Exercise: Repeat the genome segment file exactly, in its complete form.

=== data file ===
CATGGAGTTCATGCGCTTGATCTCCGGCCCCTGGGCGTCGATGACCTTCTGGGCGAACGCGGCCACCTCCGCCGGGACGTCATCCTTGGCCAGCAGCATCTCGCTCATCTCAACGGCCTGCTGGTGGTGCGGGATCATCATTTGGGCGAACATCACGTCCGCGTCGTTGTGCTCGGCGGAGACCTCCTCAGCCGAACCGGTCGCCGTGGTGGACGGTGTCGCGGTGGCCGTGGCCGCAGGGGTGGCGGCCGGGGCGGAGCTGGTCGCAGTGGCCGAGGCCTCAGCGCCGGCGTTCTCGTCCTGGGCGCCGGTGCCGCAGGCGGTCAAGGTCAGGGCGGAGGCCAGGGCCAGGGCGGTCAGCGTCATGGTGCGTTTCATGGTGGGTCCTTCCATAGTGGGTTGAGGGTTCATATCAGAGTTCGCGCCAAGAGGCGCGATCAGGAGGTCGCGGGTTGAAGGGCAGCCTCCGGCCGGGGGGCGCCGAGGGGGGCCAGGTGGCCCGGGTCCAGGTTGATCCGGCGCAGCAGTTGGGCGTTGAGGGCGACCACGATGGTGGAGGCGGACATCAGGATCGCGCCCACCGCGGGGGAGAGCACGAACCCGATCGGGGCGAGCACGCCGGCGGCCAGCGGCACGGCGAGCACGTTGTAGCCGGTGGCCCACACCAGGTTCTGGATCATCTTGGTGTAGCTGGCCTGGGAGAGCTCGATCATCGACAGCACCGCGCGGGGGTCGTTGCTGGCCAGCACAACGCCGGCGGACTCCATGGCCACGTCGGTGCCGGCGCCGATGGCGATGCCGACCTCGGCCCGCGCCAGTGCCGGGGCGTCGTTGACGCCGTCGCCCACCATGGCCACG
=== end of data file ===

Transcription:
CATGGAGTTCATGCGCTTGATCTCCGGCCCCTGGGCGTCGATGACCTTCTGGGCGAACGCGGCCACCTCCGCCGGGACGTCATCCTTGGCCAGCAGCATCTCGCTCATCTCAACGGCCTGCTGGTGGTGCGGGATCATCATTTGGGCGAACATCACGTCCGCGTCGTTGTGCTCGGCGGAGACCTCCTCAGCCGAACCGGTCGCCGTGGTGGACGGTGTCGCGGTGGCCGTGGCCGCAGGGGTGGCGGCCGGGGCGGAGCTGGTCGCAGTGGCCGAGGCCTCAGCGCCGGCGTTCTCGTCCTGGGCGCCGGTGCCGCAGGCGGTCAAGGTCAGGGCGGAGGCCAGGGCCAGGGCGGTCAGCGTCATGGTGCGTTTCATGGTGGGTCCTTCCATAGTGGGTTGAGGGTTCATATCAGAGTTCGCGCCAAGAGGCGCGATCAGGAGGTCGCGGGTTGAAGGGCAGCCTCCGGCCGGGGGGCGCCGAGGGGGGCCAGGTGGCCCGGGTCCAGGTTGATCCGGCGCAGCAGTTGGGCGTTGAGGGCGACCACGATGGTGGAGGCGGACATCAGGATCGCGCCCACCGCGGGGGAGAGCACGAACCCGATCGGGGCGAGCACGCCGGCGGCCAGCGGCACGGCGAGCACGTTGTAGCCGGTGGCCCACACCAGGTTCTGGATCATCTTGGTGTAGCTGGCCTGGGAGAGCTCGATCATCGACAGCACCGCGCGGGGGTCGTTGCTGGCCAGCACAACGCCGGCGGACTCCATGGCCACGTCGGTGCCGGCGCCGATGGCGATGCCGACCTCGGCCCGCGCCAGTGCCGGGGCGTCGTTGACGCCGTCGCCCACCATGGCCACG